You’re all filthy, gnawing rats killing the planet. Now buy this surfboard.
The story goes that New Zealand shaper Paul Barron was pouring resin over a board and spilt some on his wool sweater. It’s a story of ruined outerwear, to be sure, but there’s more.
The moment gave Barron a spark.
Three years on, Barron Surfboards is working with Mark Price of Firewire to use wool cloth instead of traditional fiberglass wrap.
The “Woolight” boards should be available this new year.
But why bring shepherds in? ‘Cause fiberglass ain’t too eco-anything and wool-based resin is much friendlier to the planet, much more “sustainable”, as they say.
According to Barron and Price, it’s also going to help a troubled wool industry in NZ.
Price says, “The closer we can bring our surfing equipment to the natural world and reduce its toxicity it’s a win.”
Ahh, the surfboard as message, metaphor and theory!
The past few years have shown us boards made from a mishmash of materials: discarded cardboard, tossed aluminum cans, cigarette butts (mine), vinyl records, Styrofoam coffee cups and any other piece of roadside trash coloring the highway.
The now-drying Tom Wolfe shared that any successful piece of modern art needs a theory – a message – and these art boards certainly come ready: you’re all filthy, gnawing rats killing the planet.
Now, buy my art board.
These things are more installation than vehicle, though, yes?
The unusual greyish wool decks on the Barron/Firewire look equal parts tool and art, but maybe not the kinds we see hung over a fireplace.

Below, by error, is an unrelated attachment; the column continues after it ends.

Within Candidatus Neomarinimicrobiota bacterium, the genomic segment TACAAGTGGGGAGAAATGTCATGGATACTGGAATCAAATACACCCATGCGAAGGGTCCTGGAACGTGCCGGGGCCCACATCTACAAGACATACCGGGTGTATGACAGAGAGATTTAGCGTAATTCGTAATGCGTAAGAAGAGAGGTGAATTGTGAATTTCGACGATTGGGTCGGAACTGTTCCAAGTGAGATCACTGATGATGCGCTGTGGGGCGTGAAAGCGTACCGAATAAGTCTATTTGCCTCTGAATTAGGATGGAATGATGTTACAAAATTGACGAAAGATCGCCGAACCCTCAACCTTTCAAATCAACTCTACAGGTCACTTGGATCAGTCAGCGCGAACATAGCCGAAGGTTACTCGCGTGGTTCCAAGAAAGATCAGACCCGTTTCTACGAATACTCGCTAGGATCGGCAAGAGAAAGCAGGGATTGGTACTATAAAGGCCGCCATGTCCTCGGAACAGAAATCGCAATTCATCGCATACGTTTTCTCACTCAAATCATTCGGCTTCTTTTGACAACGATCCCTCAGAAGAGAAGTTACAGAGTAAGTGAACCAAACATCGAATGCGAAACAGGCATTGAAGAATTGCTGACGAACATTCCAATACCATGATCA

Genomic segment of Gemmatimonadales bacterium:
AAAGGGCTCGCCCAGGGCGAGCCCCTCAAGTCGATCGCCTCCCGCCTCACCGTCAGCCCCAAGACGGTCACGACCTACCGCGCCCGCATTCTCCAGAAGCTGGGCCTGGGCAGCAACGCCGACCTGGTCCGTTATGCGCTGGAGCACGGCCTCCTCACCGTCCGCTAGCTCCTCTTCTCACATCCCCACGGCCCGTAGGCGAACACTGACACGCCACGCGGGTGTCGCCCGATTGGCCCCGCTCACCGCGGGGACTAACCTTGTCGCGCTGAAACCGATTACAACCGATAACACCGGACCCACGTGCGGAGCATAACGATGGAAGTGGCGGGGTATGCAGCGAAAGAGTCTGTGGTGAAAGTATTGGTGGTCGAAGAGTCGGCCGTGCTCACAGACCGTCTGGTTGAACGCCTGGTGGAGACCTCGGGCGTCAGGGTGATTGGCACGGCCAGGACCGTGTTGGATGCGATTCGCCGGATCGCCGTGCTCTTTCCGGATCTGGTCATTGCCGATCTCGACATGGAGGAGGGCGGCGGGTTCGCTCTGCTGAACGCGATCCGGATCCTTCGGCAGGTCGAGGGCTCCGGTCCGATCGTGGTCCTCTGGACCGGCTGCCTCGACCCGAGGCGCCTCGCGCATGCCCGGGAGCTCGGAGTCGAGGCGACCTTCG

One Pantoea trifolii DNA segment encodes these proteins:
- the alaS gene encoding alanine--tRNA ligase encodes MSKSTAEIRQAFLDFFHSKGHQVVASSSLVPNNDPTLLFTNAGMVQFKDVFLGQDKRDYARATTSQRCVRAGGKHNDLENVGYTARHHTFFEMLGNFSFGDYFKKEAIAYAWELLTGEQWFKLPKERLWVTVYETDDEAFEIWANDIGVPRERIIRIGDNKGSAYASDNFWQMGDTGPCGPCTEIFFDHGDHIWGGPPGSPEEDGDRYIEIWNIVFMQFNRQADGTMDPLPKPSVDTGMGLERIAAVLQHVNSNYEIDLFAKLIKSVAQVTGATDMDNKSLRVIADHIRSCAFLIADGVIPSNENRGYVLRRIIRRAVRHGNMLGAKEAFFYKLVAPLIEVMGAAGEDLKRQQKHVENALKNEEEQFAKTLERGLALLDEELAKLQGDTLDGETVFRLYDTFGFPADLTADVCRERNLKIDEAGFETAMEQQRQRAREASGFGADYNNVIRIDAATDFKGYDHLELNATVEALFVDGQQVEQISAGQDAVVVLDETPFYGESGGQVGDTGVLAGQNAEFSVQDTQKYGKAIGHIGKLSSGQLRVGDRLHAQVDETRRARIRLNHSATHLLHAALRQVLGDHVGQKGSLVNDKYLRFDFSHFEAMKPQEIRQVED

These Woolight boards might say something about sustainability, sure, but also gliding on seriously fine equipment. Testers say that they’ve got the same feel as a normal glassed board. When he’s not prattling on with Chas in aisle six, Machado’s even had them underfoot, not a bad endorsement.
(Or should we wait for an official Longtom review before throwing out our cash for the shepherd’s delight?)
Either way, most of us would be numb to the subtleties.
And question marks pop up, too, about widespread use of eco-boards by the everyman. South African outfit Hurricane Surfboards plays with bio-materials like flax and hemp. Word is that Twiggy Baker will be riding them exclusively next season and that’s great, but they say the boards have much longer curing times than resin and eco-materials costs up to 300% more to use. That’s gotta pass down to you and me somehow.
So, let’s get some perspective in here by Surf Prescriptions deity Jeff Doc Lausch.
Doc’s been planer-in-hand for over thirty years and knows a bit about glass.
“I’m all for new materials that out-perform and are better for the environment. However, if they fail in being as strong, easy to work with, and cosmetically beautiful then it doesn’t make much sense to me,” he says.
But has Doc ever played with alt-materials?
“The first surfboard I ever made, in 1969, was a stripped-down log that I glassed in my friend’s carport with a bedsheet and polyester resin. Board lasted about 15 minutes!”
Always interested in alternate materials, though, he never abandoned the idea and a couple of years ago built some boards with cardboard core.
“One was wrapped in paper that was soaked in some poly-latex paint stuff. Board lasted about one hour. The other was wrapped in fiberglass soaked in polyester resin and the board was strong and durable. It’s still rideable today.”
Doc offers a reasonable balance.
He says that he believes all of us surfers care deeply about the environment, but we also care about surfing at the highest level of our abilities. If there is an alternative that proves to be equal or better in all areas of performance and durability it will be accepted.
“Fiberglass has proven to be all things needed to manufacture and state of the art performance surf craft.
Cleanly stated, “fibreglass rules,” says the good doctor.
Firewire keeps a hard eye on the future, and there’s talk about expanding the wool technology to boats and other craft.
A good investment here?
Is there a market for this?
Or do we simply care first about steamrolling waves on trusted fiberglass?